The stately stone building anchors the block of a quaint Chattanooga, Tennessee neighborhood, complete with slate tile roof and Celtic cross. Its surrounding lawn is perhaps what you would expect near a house of worship, except for small differences in the details. Clover is allowed in otherwise tidy stretches of grass.
Generous areas are mulched and filled with native plants. Absent are those small white flags that indicate toxins have been sprayed on the lawn by a typical lawn care service. Century-old trees look healthy and well cared for. A parking lot median is planted in vegetables free for the picking, instead of decorative flowers.
|Grace Episcopal Church, GreenFaith congregation in Chattanooga, TN|
A visitor to Grace Episcopal Church
gets the message that God's Creation is important, before ever entering the sanctuary. That's intentional. Grace is the first Episcopal church in Tennessee to join the GreenFaith Certification Program. During Sunday morning breakfasts and Wednesday dinners, efforts are made to include wholesome, locally grown food. Utility and maintenance work is done with a measure of care. Leader Marion Pound of the local GreenFaith
Team explained, "We've changed all of our cleaners to green cleaners and we switched all of our light bulbs and we have recycling programs and composting programs, so now nothing's wasted inside."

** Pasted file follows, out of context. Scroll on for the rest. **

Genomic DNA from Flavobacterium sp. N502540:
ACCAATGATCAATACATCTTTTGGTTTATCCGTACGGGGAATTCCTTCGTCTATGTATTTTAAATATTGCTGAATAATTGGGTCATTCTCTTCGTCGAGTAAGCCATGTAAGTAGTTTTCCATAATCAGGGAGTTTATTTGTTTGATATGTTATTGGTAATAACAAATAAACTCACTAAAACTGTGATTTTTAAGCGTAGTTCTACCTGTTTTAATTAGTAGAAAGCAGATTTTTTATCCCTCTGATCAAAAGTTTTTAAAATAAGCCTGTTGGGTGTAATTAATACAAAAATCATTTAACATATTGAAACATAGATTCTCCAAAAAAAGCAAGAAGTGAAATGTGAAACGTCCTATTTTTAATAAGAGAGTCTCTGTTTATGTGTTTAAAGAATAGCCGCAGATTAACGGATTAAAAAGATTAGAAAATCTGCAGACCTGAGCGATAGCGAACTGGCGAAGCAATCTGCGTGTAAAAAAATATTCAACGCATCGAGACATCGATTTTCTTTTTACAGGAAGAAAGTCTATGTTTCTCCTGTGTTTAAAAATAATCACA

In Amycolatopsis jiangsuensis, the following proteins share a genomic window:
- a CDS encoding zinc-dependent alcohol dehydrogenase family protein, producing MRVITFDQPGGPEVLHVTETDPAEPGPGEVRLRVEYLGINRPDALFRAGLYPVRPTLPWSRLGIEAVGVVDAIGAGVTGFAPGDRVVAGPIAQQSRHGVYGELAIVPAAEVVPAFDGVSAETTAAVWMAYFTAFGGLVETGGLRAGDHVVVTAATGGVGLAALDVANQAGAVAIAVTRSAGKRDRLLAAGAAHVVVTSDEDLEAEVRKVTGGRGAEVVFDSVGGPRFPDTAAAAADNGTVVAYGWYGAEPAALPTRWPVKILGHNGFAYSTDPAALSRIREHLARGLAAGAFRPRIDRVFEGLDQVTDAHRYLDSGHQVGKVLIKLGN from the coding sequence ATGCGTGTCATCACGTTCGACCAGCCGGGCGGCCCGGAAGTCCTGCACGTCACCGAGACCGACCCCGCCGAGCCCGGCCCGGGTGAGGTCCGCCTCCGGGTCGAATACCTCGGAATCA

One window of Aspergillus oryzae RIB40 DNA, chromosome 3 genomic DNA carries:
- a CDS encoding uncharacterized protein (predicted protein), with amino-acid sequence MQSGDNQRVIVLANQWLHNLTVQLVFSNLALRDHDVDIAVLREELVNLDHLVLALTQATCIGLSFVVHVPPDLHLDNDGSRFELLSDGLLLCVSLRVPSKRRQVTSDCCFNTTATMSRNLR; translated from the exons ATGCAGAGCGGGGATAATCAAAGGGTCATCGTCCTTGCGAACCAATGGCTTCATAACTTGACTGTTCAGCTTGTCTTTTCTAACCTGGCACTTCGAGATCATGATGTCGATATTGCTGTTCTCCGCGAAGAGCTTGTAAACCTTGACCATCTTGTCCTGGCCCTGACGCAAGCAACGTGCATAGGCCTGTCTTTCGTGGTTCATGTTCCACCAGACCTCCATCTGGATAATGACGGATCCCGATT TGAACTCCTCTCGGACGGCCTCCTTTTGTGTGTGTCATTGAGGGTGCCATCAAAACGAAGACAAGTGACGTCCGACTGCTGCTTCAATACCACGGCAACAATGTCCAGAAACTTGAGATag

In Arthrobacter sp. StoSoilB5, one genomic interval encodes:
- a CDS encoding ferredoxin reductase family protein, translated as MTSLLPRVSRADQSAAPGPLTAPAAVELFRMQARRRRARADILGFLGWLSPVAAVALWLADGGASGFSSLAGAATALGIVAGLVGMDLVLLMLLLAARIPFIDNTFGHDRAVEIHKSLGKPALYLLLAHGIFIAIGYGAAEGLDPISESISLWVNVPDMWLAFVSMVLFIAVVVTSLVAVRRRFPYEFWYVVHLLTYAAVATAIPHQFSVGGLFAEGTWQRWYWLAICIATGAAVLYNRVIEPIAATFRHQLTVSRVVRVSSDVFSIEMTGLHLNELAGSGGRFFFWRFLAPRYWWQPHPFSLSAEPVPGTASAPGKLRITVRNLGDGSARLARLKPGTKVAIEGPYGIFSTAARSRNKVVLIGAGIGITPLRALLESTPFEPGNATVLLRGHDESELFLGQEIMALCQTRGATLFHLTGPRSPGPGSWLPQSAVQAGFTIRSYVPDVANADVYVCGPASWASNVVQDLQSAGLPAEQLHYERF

|Native plants fill large planting beds near mature shade trees|
Sunday school classes spend time outdoors to enjoy a butterfly garden and bluebird houses. They even have creation care included in their curriculum. Pound, a mother of two, explained, "I feel like it's a critical component and especially raising children and their awareness of that connection between creation care and their spirituality. We're hoping that they are well educated from the beginning that that's a part of their Christian responsibility."
|Church member Jerry Evans mulches a "free picking" |
vegetable bed with newspapers before adding pine straw
Grace Episcopal Church is doing much more to minister to its neighborhood outside the church walls. Tomorrow, see what else is growing there!
Labels: community, creation care, education, faith, green, sustainable